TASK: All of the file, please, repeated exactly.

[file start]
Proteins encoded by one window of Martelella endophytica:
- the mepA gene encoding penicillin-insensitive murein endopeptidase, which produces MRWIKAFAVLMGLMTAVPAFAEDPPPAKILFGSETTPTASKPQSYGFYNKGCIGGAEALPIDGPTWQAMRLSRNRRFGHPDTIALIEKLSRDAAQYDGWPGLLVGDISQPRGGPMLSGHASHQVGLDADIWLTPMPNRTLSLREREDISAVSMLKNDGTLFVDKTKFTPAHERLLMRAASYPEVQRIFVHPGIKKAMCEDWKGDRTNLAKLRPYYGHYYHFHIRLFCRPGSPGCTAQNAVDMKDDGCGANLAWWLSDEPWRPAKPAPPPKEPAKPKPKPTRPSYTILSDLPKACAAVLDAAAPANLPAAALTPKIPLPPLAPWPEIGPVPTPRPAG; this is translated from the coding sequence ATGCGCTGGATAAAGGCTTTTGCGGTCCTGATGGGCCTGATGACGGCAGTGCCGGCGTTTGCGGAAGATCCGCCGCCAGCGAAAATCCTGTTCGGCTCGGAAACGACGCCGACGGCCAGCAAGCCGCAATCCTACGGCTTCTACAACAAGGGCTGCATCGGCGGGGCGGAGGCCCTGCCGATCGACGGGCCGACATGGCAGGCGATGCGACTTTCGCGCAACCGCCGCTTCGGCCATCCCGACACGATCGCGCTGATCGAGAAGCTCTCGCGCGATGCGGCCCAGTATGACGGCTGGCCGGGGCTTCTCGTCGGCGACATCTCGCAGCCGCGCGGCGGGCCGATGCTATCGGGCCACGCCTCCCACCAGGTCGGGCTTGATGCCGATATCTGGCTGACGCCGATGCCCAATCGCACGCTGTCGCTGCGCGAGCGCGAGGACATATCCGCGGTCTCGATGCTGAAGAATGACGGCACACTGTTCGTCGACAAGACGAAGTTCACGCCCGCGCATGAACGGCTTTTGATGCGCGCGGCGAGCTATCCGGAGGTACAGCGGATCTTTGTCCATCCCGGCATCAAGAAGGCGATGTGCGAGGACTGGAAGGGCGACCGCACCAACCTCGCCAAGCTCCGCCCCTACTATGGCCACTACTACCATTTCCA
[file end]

Proteins encoded by one window of Martelella endophytica:
- the mepA gene encoding penicillin-insensitive murein endopeptidase, which produces MRWIKAFAVLMGLMTAVPAFAEDPPPAKILFGSETTPTASKPQSYGFYNKGCIGGAEALPIDGPTWQAMRLSRNRRFGHPDTIALIEKLSRDAAQYDGWPGLLVGDISQPRGGPMLSGHASHQVGLDADIWLTPMPNRTLSLREREDISAVSMLKNDGTLFVDKTKFTPAHERLLMRAASYPEVQRIFVHPGIKKAMCEDWKGDRTNLAKLRPYYGHYYHFHIRLFCRPGSPGCTAQNAVDMKDDGCGANLAWWLSDEPWRPAKPAPPPKEPAKPKPKPTRPSYTILSDLPKACAAVLDAAAPANLPAAALTPKIPLPPLAPWPEIGPVPTPRPAG; this is translated from the coding sequence ATGCGCTGGATAAAGGCTTTTGCGGTCCTGATGGGCCTGATGACGGCAGTGCCGGCGTTTGCGGAAGATCCGCCGCCAGCGAAAATCCTGTTCGGCTCGGAAACGACGCCGACGGCCAGCAAGCCGCAATCCTACGGCTTCTACAACAAGGGCTGCATCGGCGGGGCGGAGGCCCTGCCGATCGACGGGCCGACATGGCAGGCGATGCGACTTTCGCGCAACCGCCGCTTCGGCCATCCCGACACGATCGCGCTGATCGAGAAGCTCTCGCGCGATGCGGCCCAGTATGACGGCTGGCCGGGGCTTCTCGTCGGCGACATCTCGCAGCCGCGCGGCGGGCCGATGCTATCGGGCCACGCCTCCCACCAGGTCGGGCTTGATGCCGATATCTGGCTGACGCCGATGCCCAATCGCACGCTGTCGCTGCGCGAGCGCGAGGACATATCCGCGGTCTCGATGCTGAAGAATGACGGCACACTGTTCGTCGACAAGACGAAGTTCACGCCCGCGCATGAACGGCTTTTGATGCGCGCGGCGAGCTATCCGGAGGTACAGCGGATCTTTGTCCATCCCGGCATCAAGAAGGCGATGTGCGAGGACTGGAAGGGCGACCGCACCAACCTCGCCAAGCTCCGCCCCTACTATGGCCACTACTACCATTTCCA